Latest News Archive

Please select Category, Year, and then Month to display items
Previous Archive
13 March 2018 Photo Edwin Mthimkhulu
Solomon Mahlangu inspires UFS alumnus first Sesotho book
Ace Moloi questions and delves into the concept of freedomin Tholwana Tsa Tokoloho

Tholwana Tsa Tokoloho is the title of Ace Moloi’s anthology of short stories and the name of one of the 14 stories in the book. The anthology is the first book in Sesotho published by the three-time author.

On Friday, 16 March 2018, Tholwana Tsa Tokoloho, an Art Fusion Literature product, will make its debut public appearance during a public reading at the University of the Free State’s Equitas Auditorium at 17:30.

Moloi’s first literary offering was In Her Fall Rose A Nation which was published in 2013 during his final-year as a Communication Science student at the university. In 2016, Moloi published Holding My Breath, which was praised widely for stirring emotions in readers who related to the heart-wrenching narrative of losing a mother. It was only this year that the author managed to achieve his teenage goal of establishing himself as a vernacular author.

Solomon Mahlangu, an African National Congress freedom fighter and Umkhonto we Sizwe militant who was convicted of murder and hanged in 1979, was the inspiration behind the anthology. Mahlangu inspired the Tholwana Tsa Tokoloho story, which is the story of the selflessness of a captured guerrilla hero in the face of police torture and his eventual death by hanging. It represents Mahlangu and those who suffered during the struggle for liberation. 

“My blood will nourish the tree that will bear the fruits of freedom,” are the supposed last words uttered by Mahlangu that inspired the book’s title. Tholwana Tsa Tokoloho means “the fruits of freedom” in Sesotho. For Moloi, writing in the vernacular symbolises the fruits of freedom. “I’m trying to write in a revolutionary spirit, in Sesotho, because we haven’t done that. We have not seriously interrogated political concepts in Sesotho or in any native language,” he said.

Graduate unemployment, violent crime, and sports are some of the other topics tackled in the book. These act as a catalyst for debates over the evidence of ‘the fruits of freedom’ in post-1994 South Africa. 

News Archive

UFS registration process is proceeding well
2011-01-11

Ms Belinda Venter and her daughter, Stacey Venter, second year student in Consumer Sciences, registering online with the help of Donovan Nell, student assistant and currently a third-year student in Computer Sciences at the UFS.
- Photo: Leonie Bolleurs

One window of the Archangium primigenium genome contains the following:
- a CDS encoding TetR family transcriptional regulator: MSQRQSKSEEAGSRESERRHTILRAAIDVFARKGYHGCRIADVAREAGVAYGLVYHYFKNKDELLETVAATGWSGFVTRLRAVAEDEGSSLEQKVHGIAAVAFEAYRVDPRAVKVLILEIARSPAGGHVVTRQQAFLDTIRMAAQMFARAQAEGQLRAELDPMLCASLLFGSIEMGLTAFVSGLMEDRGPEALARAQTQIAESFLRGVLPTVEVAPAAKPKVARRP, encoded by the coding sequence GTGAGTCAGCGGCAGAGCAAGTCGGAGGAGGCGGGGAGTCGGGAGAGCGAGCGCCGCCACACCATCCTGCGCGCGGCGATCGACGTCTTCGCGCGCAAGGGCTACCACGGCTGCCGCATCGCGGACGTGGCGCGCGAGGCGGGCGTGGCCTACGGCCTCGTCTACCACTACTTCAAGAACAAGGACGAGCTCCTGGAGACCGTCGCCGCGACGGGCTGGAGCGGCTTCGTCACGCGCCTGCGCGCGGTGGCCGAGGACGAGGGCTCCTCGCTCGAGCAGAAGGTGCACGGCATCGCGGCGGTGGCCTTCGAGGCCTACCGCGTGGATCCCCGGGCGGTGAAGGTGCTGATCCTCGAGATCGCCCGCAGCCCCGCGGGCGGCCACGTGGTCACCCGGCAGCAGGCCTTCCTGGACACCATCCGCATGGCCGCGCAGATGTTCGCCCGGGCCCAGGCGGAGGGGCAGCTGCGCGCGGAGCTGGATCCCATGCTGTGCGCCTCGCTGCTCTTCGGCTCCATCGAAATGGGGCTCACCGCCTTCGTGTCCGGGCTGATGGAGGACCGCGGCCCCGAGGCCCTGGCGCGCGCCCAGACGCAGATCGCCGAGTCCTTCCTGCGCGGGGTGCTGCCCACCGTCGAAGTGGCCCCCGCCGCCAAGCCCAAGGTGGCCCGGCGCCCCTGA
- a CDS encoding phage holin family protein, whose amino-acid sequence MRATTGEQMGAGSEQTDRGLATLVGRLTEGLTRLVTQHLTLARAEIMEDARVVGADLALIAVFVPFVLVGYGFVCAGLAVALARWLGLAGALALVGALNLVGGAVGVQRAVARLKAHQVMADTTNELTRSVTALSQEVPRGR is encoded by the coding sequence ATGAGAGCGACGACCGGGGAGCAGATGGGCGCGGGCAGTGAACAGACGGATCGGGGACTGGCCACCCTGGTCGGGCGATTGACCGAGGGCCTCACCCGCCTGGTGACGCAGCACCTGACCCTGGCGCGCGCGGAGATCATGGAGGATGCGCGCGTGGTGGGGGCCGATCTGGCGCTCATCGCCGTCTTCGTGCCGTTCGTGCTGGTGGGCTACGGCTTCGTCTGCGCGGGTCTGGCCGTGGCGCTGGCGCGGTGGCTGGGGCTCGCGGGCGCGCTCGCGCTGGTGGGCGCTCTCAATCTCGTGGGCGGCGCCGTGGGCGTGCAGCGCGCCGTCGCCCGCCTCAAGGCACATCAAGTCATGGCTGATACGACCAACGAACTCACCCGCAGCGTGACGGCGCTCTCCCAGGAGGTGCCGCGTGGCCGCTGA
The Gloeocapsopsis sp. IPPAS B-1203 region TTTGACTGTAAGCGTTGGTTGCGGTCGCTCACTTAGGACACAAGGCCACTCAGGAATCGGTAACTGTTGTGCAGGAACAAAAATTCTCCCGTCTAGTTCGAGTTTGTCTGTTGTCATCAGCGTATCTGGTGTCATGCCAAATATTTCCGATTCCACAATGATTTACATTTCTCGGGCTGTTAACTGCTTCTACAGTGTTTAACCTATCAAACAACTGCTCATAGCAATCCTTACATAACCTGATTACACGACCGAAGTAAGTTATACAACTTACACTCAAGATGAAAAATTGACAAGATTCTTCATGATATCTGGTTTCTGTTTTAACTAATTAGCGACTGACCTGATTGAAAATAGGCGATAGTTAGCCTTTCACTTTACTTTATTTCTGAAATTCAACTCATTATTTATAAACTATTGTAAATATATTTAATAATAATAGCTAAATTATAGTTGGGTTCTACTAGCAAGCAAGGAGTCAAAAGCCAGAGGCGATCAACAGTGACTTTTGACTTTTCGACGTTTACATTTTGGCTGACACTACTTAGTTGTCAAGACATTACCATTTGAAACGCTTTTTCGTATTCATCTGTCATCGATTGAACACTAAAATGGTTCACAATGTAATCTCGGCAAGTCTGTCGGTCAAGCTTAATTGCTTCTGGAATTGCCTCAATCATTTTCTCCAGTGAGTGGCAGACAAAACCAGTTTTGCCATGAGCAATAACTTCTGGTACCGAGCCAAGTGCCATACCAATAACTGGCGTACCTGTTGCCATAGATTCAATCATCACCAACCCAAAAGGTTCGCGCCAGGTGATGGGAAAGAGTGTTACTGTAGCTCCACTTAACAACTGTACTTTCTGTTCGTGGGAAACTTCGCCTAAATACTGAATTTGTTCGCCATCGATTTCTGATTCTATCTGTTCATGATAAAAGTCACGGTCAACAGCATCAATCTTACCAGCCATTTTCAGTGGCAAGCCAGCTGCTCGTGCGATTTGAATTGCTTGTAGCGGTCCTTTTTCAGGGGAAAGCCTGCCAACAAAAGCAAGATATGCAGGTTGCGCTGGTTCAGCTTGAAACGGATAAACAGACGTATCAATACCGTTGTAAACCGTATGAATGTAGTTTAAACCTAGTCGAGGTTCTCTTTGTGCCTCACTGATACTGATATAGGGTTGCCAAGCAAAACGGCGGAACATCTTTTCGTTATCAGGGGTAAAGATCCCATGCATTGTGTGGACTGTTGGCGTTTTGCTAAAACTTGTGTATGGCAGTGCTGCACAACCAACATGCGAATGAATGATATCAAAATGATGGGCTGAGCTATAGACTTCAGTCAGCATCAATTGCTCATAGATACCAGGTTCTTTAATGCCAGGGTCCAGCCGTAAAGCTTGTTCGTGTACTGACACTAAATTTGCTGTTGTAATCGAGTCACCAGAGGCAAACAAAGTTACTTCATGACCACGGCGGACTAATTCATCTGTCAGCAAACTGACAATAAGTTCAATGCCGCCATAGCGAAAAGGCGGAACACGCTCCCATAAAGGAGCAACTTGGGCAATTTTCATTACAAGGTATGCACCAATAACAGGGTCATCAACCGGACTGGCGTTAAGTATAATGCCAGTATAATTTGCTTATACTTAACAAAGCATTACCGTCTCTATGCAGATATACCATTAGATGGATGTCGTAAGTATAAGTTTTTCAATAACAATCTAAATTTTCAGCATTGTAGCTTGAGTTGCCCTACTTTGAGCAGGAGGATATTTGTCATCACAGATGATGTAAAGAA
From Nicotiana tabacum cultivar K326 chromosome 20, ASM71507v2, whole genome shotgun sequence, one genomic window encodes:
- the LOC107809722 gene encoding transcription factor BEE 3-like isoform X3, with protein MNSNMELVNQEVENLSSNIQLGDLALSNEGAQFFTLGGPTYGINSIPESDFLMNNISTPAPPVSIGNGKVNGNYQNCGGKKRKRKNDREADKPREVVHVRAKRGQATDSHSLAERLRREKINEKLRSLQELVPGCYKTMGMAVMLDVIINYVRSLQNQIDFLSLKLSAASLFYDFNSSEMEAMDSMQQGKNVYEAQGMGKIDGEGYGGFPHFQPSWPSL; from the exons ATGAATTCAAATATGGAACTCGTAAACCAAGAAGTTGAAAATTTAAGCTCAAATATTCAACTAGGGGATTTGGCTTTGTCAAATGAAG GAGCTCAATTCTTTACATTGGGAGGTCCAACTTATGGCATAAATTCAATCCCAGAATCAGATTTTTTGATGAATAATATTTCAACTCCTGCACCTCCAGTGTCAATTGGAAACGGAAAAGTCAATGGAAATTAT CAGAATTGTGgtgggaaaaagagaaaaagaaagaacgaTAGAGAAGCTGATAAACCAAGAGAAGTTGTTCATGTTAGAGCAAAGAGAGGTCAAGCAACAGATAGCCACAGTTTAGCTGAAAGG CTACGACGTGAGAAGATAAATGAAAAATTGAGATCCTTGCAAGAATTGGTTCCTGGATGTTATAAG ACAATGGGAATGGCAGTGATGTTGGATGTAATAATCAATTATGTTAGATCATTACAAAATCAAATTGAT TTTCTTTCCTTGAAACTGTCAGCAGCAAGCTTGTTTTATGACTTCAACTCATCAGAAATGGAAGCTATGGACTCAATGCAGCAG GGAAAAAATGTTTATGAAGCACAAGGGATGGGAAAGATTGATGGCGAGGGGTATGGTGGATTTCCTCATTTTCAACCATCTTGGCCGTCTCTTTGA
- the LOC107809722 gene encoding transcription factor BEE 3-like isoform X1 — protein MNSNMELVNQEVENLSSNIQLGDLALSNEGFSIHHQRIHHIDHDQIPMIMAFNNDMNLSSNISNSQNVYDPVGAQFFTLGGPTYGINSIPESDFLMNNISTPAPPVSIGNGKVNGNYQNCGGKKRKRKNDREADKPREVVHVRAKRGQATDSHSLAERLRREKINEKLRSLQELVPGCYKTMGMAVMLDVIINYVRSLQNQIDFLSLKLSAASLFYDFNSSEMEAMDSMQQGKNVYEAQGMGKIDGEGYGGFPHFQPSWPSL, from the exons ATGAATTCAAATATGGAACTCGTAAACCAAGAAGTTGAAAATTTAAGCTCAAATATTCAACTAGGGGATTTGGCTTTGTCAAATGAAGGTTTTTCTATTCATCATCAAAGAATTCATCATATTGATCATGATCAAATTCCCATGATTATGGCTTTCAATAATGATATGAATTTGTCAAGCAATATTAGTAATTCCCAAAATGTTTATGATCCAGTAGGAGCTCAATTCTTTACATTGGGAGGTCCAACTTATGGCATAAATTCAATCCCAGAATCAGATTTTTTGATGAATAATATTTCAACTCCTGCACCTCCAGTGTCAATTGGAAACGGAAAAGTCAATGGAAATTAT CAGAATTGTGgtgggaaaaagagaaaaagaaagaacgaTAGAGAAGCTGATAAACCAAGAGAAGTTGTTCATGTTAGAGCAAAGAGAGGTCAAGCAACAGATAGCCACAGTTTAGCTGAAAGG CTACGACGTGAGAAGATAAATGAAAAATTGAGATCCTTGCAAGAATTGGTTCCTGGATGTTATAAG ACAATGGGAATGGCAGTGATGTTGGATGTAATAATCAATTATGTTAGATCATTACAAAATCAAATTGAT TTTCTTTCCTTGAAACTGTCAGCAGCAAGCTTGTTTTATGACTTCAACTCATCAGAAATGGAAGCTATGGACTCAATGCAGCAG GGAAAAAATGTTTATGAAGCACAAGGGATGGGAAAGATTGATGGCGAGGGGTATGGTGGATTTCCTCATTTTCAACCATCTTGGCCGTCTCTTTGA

The university implemented an online registrations process for senior students this year. “We are one of the first universities in the country where students can do the entire registration process online themselves. The advantage of this new turn in the registration process at the university is that students can register from the comfort of their homes or even from any place in the world,” says Prof. Niel Viljoen, Vice-Rector: Operations at the UFS.

Senior students who experienced problems during the registration programme from 1 November 2010 to 4 January 2011, have the opportunity to, within a programme, address these problems as from 5-12 January 2011. During this period UFS staff members will be available to assist students to register electronically.

However, senior students can still register online after 12 January until 28 January 2011.

The registration process of first-time entering first-year students is also proceeding well. Although a large number of applications for late registration have been received, it can be handled without difficulty.

First-year students are welcomed by Prof. Jonathan Jansen, Vice-Chancellor and Rector of the UFS, on Friday, 14 January and Saturday 15 January 2011 at 09:00 in the Callie Human Centre.

From 17- 21 January 2011, first-year students will receive academic advice at the Callie Human Centre, where after they will be referred for self-registration. These processes will take place according to the scheduled timetable, which appears in the Kovsie Guide. The Kovsie Guide was sent to first-year students, and is also available on the UFS webpage (www.ufs.ac.za/register2011).

The registration process for the Qwaqwa Campus is from 17-21 January 2011 for first-time entering first-year students and from 17-28 January 2011 for senior students.

According to personnel at the registration help desk, the following problems are reported the most frequently:

  • Forgotten or expired passwords: Students are requested to contact 051 401 2442 to report this problem.
  • Outstanding registration fees, which lead to the specific student’s account being blocked: Students are requested to contact 051 401 2806 for help in this regard.
  • If information regarding module codes is required, the relevant faculty can be visited for academic advice.


Classes on the Main and Qwaqwa Campuses will start on Monday, 24 January 2011.

 

Media Release
11 January 2011
Issued by: Lacea Loader
Director: Strategic Communication (actg)
Tel: 051  401 2584
Cell: 083 645 2454
E-mail: news@ufs.ac.za

We use cookies to make interactions with our websites and services easy and meaningful. To better understand how they are used, read more about the UFS cookie policy. By continuing to use this site you are giving us your consent to do this.

Accept